By Robert A Emmanuel
“It cannot be expected that our people will remain silent as their homes are irretrievably destroyed.”
Those were the words from Prime Minister Gaston Browne who addressed members of the International Tribunal for the Law of the Sea (ITLOS) – the UN’s maritime court – as a coalition of small island states seeks an advisory opinion on the obligations of countries to combat climate change.
The action was brought on behalf of the Commission of Small Island States on Climate Change and International Law (COSIS), which is a joint effort of the Tuvalu and Antigua and Barbuda governments, as the Prime Ministers of both countries presented their arguments before the court in Hamburg, Germany.
Prime Minister Browne told tribunal President, Judge Albert Hoffmann, and a panel of judges that as small island countries continue to face the existential threat of rising sea levels, it is vital for the major polluting countries to take action and for international law to protect the most climate vulnerable states.
“This is the opening chapter in the struggle to change the conduct of the international community by clarifying the obligations of states to protect the marine environment.
“We are, after all, peoples of the ocean, whether in the Caribbean or the Pacific, in the Atlantic or Indian oceans, surrounded by the vast expanses of water that have sustained us from time immemorial,” Prime Minister stated.
Alongside Antigua and Barbuda and Tuvalu, COSIS members also include Palau, Niue, Vanuatu, the Bahamas, St Vincent and the Grenadines, and St Lucia.
Prime Minister Browne said despite island states’ minimal impact towards greenhouse gas emissions, centuries of pollution have meant inaction would be dire.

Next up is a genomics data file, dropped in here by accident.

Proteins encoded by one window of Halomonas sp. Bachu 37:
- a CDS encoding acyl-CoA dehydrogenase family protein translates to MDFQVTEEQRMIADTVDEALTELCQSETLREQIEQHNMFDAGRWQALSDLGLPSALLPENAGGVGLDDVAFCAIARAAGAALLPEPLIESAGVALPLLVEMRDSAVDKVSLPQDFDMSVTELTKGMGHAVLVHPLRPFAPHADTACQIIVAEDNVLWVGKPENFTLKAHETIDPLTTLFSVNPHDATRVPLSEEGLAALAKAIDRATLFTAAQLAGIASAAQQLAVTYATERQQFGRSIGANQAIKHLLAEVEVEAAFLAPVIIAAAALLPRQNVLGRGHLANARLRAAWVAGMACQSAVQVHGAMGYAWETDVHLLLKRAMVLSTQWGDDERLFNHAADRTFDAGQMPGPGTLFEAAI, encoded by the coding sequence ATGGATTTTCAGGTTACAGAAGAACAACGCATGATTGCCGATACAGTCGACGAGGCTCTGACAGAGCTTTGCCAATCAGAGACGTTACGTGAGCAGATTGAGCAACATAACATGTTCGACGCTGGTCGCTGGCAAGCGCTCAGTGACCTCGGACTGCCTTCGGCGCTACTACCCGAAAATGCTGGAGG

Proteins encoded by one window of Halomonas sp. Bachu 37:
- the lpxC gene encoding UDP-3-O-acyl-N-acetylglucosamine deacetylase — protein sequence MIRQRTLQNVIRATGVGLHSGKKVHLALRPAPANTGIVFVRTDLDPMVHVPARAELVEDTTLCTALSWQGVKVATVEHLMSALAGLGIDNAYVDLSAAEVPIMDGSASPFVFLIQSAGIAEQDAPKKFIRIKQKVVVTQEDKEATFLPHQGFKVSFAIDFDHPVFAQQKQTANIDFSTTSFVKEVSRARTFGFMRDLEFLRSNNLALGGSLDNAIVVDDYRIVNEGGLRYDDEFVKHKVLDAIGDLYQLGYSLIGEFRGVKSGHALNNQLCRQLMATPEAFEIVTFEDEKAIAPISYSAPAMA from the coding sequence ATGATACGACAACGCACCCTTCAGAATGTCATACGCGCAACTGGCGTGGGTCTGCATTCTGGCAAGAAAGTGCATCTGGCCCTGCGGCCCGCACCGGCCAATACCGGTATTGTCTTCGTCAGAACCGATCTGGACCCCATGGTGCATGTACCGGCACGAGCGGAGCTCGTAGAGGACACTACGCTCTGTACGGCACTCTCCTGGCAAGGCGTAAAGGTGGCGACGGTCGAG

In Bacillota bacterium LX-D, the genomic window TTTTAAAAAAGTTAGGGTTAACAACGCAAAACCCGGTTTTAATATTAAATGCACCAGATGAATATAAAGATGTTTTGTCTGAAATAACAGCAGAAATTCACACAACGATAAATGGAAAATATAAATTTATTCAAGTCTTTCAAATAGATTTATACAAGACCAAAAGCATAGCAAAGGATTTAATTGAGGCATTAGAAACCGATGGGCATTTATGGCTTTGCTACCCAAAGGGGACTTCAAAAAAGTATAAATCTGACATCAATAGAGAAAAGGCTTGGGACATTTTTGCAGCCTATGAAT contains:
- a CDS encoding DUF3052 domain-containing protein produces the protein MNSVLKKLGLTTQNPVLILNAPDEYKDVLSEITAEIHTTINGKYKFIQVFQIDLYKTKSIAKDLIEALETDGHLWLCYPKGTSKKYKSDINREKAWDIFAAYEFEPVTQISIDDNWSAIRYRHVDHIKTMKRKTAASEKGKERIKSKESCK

“Without rapid and ambitious remedial action, climate change may prevent my children and grandchildren from living on the island of their ancestors, the island we call home.
“We cannot remain silent in the face of such injustice. We cannot abandon our peoples to such a cruel fate,” the Prime Minister argued.
The tribunal’s advisory opinions are not legally binding, but could offer authoritative legal guidance as states seek to build consensus around climate protection law.
One of the many questions being posed to the tribunal was whether carbon emissions absorbed by the ocean should be classified as marine pollution under international law.
According to Article 1(1)(4) of the United Nations Convention on the Law of the Sea, pollution of the marine environmentmeans“the introduction by man, directly or indirectly, of substances or energy into the marine environment, including estuaries, which result or is likely to result in such deleterious effects as harm to living resources and marine life, hazards to human health, hindrance to marine activities…and other legitimate uses of the sea”.
According to the International Atomic Energy Agency (IAEA), the ocean absorbs around one third of all human-induced CO2, causing ocean acidification and presenting a serious threat to marine life, ecosystem health and people whose livelihoods depend on the ocean.
Yesterday’s hearing saw presentations from environmental scientists, lawyers and government officials.
According to the ITLOS, 35 states and three intergovernmental organisations will also participate in the hearing.
These include Argentina, Australia, Bangladesh, Belize, Chile, China, the European Union, France, Germany, Guatemala, India, Indonesia, Italy, Mexico, Netherlands, New Zealand, Norway, Philippines, Portugal, Republic of Korea, Saudi Arabia, Sierra Leone, Singapore, Timor-Leste, United Kingdom, Vietnam, the African Union, International Union for Conservation of Nature and Natural Resources, and the Pacific Community.
The hearing, which began yesterday, will continue until September 25 with presentations from France, Italy, Netherlands and the United Kingdom.